emmaspan: The scout Sports Illustrated talked to for its preview issue was extreeeeeemely down on Tampa: “The Rays are like a mini-Baltimore, but without the closer and their bullpen is dreadful.” “They’re going to have to pitch their brains out.” “Let’s put it this way — they’re counting on Colby Rasmus.”

I’m not as down on them as he was, but it’s tough for me to see them challenging Boston or Toronto.

neil: Is time running out for Chris Archer to deliver on his superstar potential? He was supposed to break out last year, but just ended up being average.

dszymborski: I think Archer has delivered in the past, even if he didn’t become a Cy Young candidate. Short of an arm issue or something, I’m optimistic on him.

emmaspan: Archer lost 19 games last year, but it’s like the old saying goes: You have to be a pretty good pitcher to lose 20 games.

dszymborski: Mike Maroth’s going to love this chat.

neil: So let’s talk about the Yankees next. It still feels odd to have them fourth in the pecking order, even though that’s where they finished last year. In fact, their 84 wins last year meant that 2016 was tied for the worst Yankees season since 1992 — and that was with 5 wins of Pythagorean luck tacked on.

dszymborski: They have more young players on offense than the Blue Jays, but there’s still that reliance on older players bouncing back from off years.

neil: And they’ve lost a number of veteran hitters from a team that already had the second-worst OPS+ in the AL. (On the other hand, hot-hitting young catcher Gary Sanchez will be in the lineup for a full season.)

dszymborski: I think the offense will be better than that, but they’re likely getting declines from outfielders Jacoby Ellsbury and Brett Gardner, and anything they get from Matt Holliday should be gravy.

emmaspan: I’ll say this: The Yankees were a younger, better, more interesting team by the end of last year than they were at the start of it. I think they’ll have some growing pains with some of these young players (I probably have them in a virtual tie for third with the Orioles), but they should be a lot more fun to watch than they have been in a while.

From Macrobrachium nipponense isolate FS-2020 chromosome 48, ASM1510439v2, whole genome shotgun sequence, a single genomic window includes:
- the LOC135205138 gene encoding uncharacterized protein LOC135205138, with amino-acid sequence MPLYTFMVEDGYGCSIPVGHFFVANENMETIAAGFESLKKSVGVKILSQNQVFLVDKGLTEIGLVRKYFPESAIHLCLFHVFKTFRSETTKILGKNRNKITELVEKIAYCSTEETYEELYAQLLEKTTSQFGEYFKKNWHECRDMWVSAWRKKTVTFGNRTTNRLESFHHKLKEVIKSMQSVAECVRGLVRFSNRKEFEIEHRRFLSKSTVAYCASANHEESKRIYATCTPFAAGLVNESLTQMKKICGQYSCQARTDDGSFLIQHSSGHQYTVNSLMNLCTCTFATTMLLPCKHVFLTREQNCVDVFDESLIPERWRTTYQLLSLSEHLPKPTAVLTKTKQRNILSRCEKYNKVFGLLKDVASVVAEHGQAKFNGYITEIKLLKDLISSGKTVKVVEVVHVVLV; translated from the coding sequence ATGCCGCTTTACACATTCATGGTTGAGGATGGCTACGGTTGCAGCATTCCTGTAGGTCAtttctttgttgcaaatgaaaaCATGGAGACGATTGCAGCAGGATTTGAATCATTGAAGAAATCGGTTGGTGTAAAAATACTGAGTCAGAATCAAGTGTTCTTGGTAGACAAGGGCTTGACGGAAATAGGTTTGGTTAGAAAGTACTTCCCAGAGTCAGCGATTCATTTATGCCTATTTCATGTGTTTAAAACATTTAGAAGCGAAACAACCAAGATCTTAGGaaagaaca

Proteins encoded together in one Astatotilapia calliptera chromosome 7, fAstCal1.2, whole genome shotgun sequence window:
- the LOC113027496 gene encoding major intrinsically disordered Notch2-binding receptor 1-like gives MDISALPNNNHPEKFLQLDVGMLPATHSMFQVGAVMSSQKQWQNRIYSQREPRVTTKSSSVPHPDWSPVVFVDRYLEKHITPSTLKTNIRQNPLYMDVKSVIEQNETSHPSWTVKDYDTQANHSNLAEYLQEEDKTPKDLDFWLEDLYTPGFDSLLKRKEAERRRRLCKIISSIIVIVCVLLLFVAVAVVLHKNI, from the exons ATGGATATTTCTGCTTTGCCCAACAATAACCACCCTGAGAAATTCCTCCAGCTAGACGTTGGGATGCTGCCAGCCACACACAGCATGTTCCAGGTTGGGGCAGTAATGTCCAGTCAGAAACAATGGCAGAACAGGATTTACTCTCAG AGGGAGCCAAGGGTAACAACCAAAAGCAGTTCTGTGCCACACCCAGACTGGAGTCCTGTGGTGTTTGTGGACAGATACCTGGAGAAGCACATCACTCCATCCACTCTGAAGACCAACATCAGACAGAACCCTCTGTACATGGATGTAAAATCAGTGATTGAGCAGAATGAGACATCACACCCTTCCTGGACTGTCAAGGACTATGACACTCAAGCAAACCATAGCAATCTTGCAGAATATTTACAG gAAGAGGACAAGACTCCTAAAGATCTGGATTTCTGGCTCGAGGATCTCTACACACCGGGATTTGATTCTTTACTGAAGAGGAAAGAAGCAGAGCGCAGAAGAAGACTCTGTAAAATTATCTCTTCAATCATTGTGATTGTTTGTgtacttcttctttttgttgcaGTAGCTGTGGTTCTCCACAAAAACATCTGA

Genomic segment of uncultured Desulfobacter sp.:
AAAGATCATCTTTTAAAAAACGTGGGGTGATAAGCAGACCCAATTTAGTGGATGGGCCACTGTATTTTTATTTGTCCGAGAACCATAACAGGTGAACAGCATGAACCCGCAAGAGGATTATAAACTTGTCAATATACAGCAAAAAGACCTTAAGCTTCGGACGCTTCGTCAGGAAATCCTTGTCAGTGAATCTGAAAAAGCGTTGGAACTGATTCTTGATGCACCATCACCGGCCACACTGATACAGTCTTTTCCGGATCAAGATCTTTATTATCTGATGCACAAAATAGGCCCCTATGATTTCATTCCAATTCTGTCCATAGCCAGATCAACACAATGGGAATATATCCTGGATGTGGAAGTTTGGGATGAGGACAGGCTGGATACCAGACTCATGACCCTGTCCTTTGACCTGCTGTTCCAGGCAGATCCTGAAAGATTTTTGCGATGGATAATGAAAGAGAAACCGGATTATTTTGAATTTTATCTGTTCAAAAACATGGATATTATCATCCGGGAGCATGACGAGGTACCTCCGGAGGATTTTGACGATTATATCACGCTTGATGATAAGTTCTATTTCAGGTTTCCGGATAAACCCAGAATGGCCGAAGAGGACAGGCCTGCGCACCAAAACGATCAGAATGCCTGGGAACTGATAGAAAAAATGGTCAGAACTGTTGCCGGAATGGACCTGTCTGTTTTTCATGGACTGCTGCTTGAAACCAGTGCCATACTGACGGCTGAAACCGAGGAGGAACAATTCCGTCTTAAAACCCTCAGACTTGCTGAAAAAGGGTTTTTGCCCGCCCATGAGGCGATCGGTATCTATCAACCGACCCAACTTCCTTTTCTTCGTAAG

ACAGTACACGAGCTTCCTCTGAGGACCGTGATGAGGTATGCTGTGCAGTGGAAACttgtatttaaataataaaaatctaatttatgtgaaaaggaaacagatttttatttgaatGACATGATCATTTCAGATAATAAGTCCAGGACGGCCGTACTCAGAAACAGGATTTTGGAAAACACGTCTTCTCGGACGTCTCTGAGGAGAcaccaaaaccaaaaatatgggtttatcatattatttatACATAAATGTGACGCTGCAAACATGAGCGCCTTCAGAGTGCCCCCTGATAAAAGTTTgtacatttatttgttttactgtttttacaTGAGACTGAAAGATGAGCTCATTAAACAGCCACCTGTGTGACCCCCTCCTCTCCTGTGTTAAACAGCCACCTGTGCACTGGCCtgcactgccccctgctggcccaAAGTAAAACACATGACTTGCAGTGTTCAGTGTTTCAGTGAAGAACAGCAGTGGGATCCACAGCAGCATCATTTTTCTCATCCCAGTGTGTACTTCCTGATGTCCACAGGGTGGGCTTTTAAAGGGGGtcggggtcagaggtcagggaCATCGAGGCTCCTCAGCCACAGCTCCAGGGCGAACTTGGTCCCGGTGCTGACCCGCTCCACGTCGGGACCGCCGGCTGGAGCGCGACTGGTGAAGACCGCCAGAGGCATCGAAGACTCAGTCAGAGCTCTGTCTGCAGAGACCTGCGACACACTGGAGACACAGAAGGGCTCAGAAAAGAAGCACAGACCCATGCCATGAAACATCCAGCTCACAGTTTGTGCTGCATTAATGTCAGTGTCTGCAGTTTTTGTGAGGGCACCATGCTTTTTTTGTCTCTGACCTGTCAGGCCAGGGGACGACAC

dszymborski: In the end, they’ll score a decent number of runs. The big downside is that rotation, which could come apart very easily.

emmaspan: CC Sabathia gave them 180 decent innings last year. Without him, I think it would have fallen apart.

neil: Yeah, the rotation held up reasonably well last season, but you can see the danger lurking.

Is this a year where the Yankees are close enough to contending that they can’t afford to experiment, or is it a bridge to the future (with that great farm system), where you just say, “Why not try things and see what happens?”

emmaspan: A lot has to go wrong in Boston for the Yankees to have a prayer at the division, but that second wild card makes it really hard to punt on even a mediocre season.

I think when the Yankees became sellers last year, though, it was an acknowledgment that they need to hit the reset button. (I mean, as much as the Yankees ever can.)

neil: It was telling that 2016 was the first time that the average age of the Yankees’ roster was under 30 since 1993 — and they’ll be even younger in 2017.

dszymborski: <deep breath …>